Ordnance Survey (OS) has launched a virtual gallery space, where users can explore cartography and data visualisation.
The GeoDataViz exhibition can be viewed on computers and is a “perfect blend of Ordnance Survey’s art and science”, the company says.
Users move around the virtual space and can view displays, curated by OS.
These include visualisations of Britain’s favourite walking routes as well as a one-off map of Mars, created using NASA open data. A recent anniversary map of the 1969 moon landing is also on display.
One exhibit, entitled The 92, shows the mapping of the UK’s 92 football league grounds, ordered by stadium capacity.
When users approach a map, they can click to learn more information about the display, like reading a caption at a museum.
It is also possible to buy some of the maps at the exhibition, directly from the online OS shop.
The concept originally emerged as an experiment with virtual reality headsets, according to Guy Heathcote, product development consultant at OS.
Running on the Unity game engine, the system looks to “combine diverse media in an intuitive and memorable way,” Heathcote says.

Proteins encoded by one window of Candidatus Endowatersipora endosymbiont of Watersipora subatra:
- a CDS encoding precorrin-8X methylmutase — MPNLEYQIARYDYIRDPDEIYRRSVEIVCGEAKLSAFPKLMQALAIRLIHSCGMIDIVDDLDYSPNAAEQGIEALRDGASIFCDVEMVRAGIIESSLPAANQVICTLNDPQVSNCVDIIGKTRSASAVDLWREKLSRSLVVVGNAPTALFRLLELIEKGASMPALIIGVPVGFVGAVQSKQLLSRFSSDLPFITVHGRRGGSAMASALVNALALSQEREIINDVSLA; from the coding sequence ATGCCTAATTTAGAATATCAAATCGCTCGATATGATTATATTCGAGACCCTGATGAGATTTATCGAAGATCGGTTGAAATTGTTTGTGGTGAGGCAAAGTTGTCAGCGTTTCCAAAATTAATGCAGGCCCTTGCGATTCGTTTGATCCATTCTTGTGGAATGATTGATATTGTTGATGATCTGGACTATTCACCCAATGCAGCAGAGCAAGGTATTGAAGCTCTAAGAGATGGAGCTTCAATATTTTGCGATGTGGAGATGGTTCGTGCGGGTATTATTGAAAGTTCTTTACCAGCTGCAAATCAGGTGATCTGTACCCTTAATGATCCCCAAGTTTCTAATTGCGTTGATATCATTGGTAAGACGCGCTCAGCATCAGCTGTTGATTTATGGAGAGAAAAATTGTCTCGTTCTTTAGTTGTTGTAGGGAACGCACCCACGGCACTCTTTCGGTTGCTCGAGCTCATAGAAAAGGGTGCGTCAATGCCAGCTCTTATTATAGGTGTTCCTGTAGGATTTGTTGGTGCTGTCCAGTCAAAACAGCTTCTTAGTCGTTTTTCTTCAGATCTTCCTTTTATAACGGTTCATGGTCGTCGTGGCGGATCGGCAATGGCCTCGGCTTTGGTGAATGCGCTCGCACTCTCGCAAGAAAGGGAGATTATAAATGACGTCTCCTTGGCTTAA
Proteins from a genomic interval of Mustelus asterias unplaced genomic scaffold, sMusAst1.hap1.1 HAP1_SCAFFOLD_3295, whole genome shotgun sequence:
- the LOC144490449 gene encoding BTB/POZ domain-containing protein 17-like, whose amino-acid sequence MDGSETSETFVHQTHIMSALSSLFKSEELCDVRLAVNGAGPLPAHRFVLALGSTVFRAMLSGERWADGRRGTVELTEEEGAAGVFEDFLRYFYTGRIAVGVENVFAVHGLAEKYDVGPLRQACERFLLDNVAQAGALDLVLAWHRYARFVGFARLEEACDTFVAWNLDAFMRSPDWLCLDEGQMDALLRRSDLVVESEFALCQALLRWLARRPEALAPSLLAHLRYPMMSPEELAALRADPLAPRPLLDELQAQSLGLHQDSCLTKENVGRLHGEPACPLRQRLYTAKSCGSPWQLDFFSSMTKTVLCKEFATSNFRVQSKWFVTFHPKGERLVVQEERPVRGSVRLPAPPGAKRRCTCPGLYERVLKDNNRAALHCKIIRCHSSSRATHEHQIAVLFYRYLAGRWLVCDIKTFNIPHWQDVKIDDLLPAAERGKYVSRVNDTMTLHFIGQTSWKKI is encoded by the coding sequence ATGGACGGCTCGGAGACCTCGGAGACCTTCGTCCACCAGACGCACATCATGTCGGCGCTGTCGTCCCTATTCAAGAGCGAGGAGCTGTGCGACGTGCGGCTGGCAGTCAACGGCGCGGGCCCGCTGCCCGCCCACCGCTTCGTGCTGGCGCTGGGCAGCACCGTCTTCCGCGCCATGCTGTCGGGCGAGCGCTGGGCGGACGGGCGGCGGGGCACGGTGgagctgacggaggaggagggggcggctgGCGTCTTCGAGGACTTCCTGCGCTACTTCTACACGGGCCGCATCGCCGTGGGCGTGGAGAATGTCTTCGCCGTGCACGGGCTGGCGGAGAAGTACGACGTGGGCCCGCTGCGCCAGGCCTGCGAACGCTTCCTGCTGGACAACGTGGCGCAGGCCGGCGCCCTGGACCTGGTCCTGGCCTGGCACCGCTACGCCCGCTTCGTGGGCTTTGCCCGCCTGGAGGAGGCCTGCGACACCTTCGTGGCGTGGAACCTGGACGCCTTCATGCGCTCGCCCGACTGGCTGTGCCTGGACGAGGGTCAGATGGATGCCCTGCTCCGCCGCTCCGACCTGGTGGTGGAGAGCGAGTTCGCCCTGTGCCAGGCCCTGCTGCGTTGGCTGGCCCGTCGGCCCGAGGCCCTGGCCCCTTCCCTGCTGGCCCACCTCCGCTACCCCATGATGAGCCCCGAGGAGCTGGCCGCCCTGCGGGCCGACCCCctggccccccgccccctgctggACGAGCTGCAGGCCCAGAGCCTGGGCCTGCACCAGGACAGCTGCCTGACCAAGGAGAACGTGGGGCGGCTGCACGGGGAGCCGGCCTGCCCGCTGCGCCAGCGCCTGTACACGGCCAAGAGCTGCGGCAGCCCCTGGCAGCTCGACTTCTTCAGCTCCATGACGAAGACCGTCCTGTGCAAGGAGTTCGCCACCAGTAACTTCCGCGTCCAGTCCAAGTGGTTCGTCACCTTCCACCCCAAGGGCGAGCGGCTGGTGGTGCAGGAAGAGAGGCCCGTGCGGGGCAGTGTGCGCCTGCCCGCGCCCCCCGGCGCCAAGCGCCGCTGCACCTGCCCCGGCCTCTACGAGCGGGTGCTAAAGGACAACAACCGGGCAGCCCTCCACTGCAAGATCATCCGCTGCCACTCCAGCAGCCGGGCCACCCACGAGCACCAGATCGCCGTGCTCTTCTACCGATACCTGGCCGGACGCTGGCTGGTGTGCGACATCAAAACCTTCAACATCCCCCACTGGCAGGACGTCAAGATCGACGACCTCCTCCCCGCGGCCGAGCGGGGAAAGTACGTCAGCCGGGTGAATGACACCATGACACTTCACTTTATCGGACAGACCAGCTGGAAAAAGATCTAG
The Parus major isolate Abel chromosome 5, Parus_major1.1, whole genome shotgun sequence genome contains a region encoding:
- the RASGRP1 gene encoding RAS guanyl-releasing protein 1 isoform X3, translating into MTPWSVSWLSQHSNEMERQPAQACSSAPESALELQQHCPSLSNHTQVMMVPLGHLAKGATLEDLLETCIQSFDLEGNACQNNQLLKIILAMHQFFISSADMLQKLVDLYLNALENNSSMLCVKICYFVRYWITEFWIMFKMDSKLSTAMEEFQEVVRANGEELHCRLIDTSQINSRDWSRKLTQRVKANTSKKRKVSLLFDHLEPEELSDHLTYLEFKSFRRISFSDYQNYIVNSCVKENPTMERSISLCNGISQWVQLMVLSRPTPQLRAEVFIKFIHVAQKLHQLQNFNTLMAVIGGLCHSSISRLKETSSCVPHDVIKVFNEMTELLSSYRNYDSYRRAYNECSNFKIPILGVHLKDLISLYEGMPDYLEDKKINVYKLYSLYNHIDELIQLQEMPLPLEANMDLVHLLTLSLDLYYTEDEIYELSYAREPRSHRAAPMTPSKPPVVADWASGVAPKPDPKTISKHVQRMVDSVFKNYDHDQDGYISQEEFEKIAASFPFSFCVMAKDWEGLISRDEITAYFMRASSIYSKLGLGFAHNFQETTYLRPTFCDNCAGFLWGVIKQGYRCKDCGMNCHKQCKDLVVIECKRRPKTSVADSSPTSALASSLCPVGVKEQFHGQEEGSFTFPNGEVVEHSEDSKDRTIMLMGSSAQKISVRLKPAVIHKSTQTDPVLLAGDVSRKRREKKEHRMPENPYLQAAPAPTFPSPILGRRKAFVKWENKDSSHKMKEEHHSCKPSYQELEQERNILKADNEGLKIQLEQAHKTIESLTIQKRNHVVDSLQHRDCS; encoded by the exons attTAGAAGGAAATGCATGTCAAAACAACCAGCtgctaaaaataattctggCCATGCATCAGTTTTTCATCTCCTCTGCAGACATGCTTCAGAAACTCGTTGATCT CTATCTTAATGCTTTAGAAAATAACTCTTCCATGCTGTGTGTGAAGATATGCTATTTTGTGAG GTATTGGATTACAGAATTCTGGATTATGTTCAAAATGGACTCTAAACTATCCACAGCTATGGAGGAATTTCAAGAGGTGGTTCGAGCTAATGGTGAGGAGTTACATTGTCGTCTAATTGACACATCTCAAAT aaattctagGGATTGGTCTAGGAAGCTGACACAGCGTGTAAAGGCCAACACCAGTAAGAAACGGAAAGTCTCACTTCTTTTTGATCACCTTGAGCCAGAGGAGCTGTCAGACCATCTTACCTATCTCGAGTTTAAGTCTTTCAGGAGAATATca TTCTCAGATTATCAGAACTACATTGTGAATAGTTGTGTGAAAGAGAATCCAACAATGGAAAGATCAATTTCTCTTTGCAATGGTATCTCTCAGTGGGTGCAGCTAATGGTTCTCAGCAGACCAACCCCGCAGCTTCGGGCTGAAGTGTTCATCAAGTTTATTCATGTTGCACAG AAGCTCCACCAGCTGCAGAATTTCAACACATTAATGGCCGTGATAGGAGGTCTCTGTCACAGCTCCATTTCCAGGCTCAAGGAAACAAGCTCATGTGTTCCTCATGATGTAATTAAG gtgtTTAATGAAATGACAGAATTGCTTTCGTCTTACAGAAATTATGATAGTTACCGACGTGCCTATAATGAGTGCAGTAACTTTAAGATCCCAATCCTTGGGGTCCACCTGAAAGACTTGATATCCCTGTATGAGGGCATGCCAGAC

The exhibition has been organised by cartographic design consultants Charley Glynn and Paul Naylor.
Naylor says that they wanted to “replicate the look and feel of an art gallery, so visitors can enjoy everything at their own pace”.
The current space is intended to be a launchpad for more virtual expansion.
“Over time we will be adding new artwork to the gallery and opening up the other rooms to exhibit the work of other artists,” Naylor says.
“As well as showcasing this year’s entries to the OS Awards, we are also planning on showcasing other leading cartographic and data visualisation experts as guest exhibitors in the rooms that are currently locked,” he says.
In an effort to create an interactive space, OS has also incorporated sound into the experience.
There are two collaborations with composer Ewan Campbell, who says that music and cartography “both use two-dimensional visualisations to represent something which is multi-dimensional”.
When users approach the two maps — whose contour lines are made up of the five lines of a musical stave — original compositions by Campbell play.